Category Archives: Recommended

Chris Upton Memorial Lecture

On Monday 6th November 2017, the Library of Birmingham will be hosting the second annual Chris Upton Memorial Lecture.

Our speaker this year is George Demidowicz who will be speaking about Eureka Moments. Here is a preview of George’s own Eureka moments that you will be hearing about…

“For me researching and writing about the past is an extremely creative process. My interests are in landscape history, building history and archaeology and much of this involves reconstructing what has been lost, forgotten, misunderstood or distorted by myth and legend. To do what I do most effectively, I have combined work in the field with many visits to the archives. The motivation for the many hours spent in record offices is the reward of discovery – recovering something new or unknown about the past.

I am sure that Chris Upton was inspired by the same urge to discover and recreate the past.

 The process of discovery can be a long and drawn out one, but sometimes there are those moments when everything comes together and the last piece of the jigsaw snaps into place. Using another well-worn cliché, it’s comparable to a light suddenly being switched on, illuminating the darkness in which you had been stumbling, often for some time.

These moments can happen in the archives, when a document that you hoped existed is removed from its packaging or box, or a map or drawing is unrolled and laid out flat on the desk   – and suddenly the hunt is over. I am particularly interested in old maps and plans, as they can immediately provide the information you were seeking, information that would need to fill the equivalent of many, many manuscript pages.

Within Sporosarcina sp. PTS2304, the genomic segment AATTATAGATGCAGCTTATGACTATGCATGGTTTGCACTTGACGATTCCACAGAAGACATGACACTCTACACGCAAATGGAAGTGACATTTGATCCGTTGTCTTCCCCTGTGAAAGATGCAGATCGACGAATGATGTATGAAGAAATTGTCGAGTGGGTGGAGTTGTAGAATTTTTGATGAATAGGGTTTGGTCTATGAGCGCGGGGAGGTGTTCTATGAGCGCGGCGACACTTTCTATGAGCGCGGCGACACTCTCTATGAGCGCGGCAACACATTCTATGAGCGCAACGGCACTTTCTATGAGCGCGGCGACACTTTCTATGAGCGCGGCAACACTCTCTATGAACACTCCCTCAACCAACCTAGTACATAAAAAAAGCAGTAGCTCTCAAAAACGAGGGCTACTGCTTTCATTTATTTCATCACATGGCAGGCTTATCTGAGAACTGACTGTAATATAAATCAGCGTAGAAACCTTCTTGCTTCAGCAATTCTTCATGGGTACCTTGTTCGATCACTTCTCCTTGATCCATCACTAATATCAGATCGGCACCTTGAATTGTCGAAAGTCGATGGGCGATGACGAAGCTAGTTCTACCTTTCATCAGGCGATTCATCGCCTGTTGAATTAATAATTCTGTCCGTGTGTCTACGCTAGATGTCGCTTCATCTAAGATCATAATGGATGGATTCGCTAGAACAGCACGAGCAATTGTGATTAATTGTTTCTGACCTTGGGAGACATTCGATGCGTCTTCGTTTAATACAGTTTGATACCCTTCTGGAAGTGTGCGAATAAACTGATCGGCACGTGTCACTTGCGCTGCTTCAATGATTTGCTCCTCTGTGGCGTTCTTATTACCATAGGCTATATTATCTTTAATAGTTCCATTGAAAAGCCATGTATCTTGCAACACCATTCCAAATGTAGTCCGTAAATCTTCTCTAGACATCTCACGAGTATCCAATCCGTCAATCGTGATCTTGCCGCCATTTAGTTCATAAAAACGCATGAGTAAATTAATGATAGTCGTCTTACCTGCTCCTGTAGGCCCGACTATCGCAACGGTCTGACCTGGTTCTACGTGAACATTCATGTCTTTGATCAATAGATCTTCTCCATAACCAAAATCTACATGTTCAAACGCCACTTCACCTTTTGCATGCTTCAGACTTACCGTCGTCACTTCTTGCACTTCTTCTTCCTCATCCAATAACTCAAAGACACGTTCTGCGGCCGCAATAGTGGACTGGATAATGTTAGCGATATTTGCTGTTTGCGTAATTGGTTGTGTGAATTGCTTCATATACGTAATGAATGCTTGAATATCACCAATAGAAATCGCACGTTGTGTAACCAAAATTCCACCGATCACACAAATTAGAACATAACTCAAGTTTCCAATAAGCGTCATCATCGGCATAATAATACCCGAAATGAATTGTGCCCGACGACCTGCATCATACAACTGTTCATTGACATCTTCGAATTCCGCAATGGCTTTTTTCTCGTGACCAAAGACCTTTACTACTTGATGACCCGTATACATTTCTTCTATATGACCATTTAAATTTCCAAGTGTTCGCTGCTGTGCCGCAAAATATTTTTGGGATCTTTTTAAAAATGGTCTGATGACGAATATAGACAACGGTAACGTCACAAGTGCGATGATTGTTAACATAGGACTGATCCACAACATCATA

The eureka moment can take place later at home or in the office; you pour over the material  laboriously copied or photographed in the archives, sifting and sorting, and suddenly something clicks into place. Sharing research with colleagues or fellow researchers can have the same result.

Despite these moments of discovery, the obscuring mist is not always lifted from the past and as many questions can be raised as answered. All our history is not recorded in the archives.

I have chosen here a sample of my most exciting breakthroughs in forty years of research and, with a few others, I hope to convey the thrill of the chase…

Lifford Hall, King’s Norton

Lifford Hall, King’s Norton. A gentleman’s residence of the 17th century? Why are there tunnels under the front lawn?

 

The Coin Cutting Out Room at the Soho Mint 1825

Why was locating this room the key to reconstructing the Mint at this time?

 

The Saracen’s Head.

How was the lost history of the Saracen’s Head retrieved?